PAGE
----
Hank  Adler

For almost one hundred years, student athletes have been considered students, not employees. Recently, Peter Sung Ohr, the Chicago Regional Director of the National Labor Relations Board (“NLRB”) ruled that those members of the Northwestern University football team receiving athletic scholarships are employees, and not students, under the National Labor Relations Act. While Mr. Ohr apparently does not understand that a scholarship athlete can be both a student and an athlete, the reality is that these individuals are clearly part time employees based on any common law definition of employee. They receive compensation in the form of tuition as well as room and board for their commitment to play football. Playing football requires their individual (not delegated) performance and appearance at specific times and places. If they do not both perform and appear as required, they lose their scholarships. Let's be real here; Mr. Ohr is correct; these student athletes are employees under any reasonable definition of employee. (Let’s not shoot the messenger.)

Mr. Ohr’s ruling is allowing the scholarship holding football players at Northwestern to move forward in the creation of a union should they choose. Apparently as the non-scholarship athletes are not considered to be employees, they would not be allowed to become members of the union.

Whether it is best for college sports and/or the collegiate sports scholarship student athletes to be treated as employees is the important question. I think not.

There is a wow factor to most of us in the notion that a full football scholarship to Northwestern University is insufficient for a college athlete to be content with his world. Most of us would spend the rest of our lives bragging about how playing football generated a free education at one of the finest universities in the country.

There is a another wow factor to the notion that a college football player at U.C. Davis who is planning to spend four years at Davis studying chemistry on his way to becoming a veterinarian is now considered in the same breath with a defensive tackle playing in the Southeastern Football Conference planning to spend only three years at a major football power and then move along to the NFL.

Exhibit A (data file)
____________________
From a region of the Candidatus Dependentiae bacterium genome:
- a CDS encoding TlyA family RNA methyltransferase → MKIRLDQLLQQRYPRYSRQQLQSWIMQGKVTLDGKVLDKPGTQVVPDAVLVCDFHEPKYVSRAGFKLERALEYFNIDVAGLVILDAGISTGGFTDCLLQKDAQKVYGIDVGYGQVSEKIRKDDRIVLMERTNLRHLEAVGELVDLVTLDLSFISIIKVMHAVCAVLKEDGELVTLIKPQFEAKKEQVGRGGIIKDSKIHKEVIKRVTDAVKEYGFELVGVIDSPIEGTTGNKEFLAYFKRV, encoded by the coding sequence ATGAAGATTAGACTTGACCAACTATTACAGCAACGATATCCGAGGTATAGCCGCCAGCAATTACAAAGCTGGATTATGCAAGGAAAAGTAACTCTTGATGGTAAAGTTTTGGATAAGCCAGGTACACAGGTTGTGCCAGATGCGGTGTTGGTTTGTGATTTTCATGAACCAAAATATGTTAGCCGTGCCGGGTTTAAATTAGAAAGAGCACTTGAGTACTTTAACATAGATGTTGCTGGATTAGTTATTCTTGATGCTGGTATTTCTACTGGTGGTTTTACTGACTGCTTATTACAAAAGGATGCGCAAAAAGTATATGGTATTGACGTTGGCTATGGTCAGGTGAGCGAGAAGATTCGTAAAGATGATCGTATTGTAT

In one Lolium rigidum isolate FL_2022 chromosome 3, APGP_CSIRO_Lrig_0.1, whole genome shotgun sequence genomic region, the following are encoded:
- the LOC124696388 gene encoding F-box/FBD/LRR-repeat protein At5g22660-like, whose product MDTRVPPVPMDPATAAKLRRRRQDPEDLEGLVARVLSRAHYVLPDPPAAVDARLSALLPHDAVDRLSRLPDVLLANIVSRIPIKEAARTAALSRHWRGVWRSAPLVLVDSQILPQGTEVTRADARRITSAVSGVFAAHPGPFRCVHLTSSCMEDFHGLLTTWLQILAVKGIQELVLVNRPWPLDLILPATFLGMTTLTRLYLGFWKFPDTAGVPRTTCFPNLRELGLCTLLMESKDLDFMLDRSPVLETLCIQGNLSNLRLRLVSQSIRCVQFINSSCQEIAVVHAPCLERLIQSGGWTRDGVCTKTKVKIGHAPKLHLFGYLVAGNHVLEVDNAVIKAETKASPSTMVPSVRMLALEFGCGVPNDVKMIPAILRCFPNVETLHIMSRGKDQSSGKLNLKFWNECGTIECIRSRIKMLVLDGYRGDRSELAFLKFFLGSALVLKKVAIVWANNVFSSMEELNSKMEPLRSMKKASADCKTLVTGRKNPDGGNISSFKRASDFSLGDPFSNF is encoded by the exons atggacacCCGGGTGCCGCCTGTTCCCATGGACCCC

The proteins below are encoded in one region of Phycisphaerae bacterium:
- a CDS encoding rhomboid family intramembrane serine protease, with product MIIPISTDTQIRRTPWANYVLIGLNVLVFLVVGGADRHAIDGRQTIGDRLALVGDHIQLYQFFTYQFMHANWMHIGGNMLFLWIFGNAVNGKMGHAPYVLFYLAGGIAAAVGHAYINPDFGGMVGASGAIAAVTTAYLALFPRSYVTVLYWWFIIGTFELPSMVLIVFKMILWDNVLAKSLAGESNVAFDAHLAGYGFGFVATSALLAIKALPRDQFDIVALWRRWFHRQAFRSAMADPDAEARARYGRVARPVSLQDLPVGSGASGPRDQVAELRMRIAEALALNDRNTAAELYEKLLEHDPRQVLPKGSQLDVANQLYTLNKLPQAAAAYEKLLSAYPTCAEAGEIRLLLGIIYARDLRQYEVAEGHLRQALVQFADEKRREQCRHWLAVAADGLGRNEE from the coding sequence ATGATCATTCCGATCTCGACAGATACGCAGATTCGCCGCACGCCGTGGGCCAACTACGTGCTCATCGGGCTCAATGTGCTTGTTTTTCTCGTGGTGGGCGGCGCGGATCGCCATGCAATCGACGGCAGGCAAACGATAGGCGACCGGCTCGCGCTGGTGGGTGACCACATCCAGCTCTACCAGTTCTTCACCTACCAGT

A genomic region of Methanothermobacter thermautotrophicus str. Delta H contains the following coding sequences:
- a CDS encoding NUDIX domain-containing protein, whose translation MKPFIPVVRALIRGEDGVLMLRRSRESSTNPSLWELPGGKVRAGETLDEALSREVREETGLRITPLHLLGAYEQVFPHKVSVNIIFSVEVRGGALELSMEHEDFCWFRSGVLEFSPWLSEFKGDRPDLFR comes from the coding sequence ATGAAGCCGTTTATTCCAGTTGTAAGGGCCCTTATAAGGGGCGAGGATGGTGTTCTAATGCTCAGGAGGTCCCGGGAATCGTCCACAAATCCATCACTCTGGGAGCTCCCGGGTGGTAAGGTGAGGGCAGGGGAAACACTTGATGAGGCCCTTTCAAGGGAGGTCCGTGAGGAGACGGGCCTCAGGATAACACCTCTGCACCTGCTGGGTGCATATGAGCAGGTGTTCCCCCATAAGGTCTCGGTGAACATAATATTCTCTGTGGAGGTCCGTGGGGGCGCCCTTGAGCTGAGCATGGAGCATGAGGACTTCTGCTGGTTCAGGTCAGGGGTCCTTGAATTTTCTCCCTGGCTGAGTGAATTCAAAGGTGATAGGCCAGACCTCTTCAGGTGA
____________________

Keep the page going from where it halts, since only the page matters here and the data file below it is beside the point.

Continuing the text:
Of course, the problems that accompany the determination of football players as employees are vast. The first problem is that football is not unique in its requirements that the student athlete perform and appear at specific places at specific times. Every student athlete with a full or a partial athletic scholarship would have to be defined as an employee by the NLRB. How about a union for the women's volleyball team that has four scholarships divided among twelve players with each getting a partial scholarship. And of course, there is the band, the cheerleaders, the university orchestra etc. By Mr. Ohr’s logic, anyone who receives a scholarship and is required to perform any activity for the university is a common law employee.

On another side of the coin is the reality that football and men's basketball pay for all of the other sports at most major universities. If the athletes in these sports unionize and that unionization results, as it must, in more money being spent on the athletes in those specific sports, the remainder of the programs at many universities may collapse. And don't for a second expect the universities to allocate more academic funds to support athletics; that will not happen. On many, if not most campuses, the academics would not shed very many tears if intercollegiate sports died a sudden death. Of course, many universities generate far less revenue than their expenses with respect to intercollegiate sports and unionization would only exacerbate existing problems.

The tragedy would be that literally thousands of athletes could or would no longer have the opportunity to become student-athletes if collegiate sports collapsed. Many of these kids would never see the inside of a major university. Many of these athletes are great students and statistics show they graduate at about the same rate as other college entrants. Of course, many of these student athletes that both enter and graduate from universities across the country are minority students. Would they gain admission and be able to pay for their education without college sports scholarships? I think not.

And lest we forget the general public who attend, watch and support both college athletics as well as college academics. Virtually every study shows that a successful athletic program has a very positive impact on general academic giving. Further, sports are often the glue that often holds town and gown together.

The political issue is easy. Let's skip all of the drama and get a bill through Congress specifically exempting universities and university athletes from the traditional definition of employee with respect to sports’ scholarships. In the long run, everyone will win. More deserving students will be educated, more academic contributions will flow to various universities and the general public will be able to maintain their relationships with their local universities through sports.

This legislative proposal should already be moving through Congress.


Hank Adler

Hank Adler is an Assistant Professor at Chapman University.

Be the first to read Hank Adler’s column.
Sign up today and receive Townhall.com delivered each morning to your inbox.
Sign up today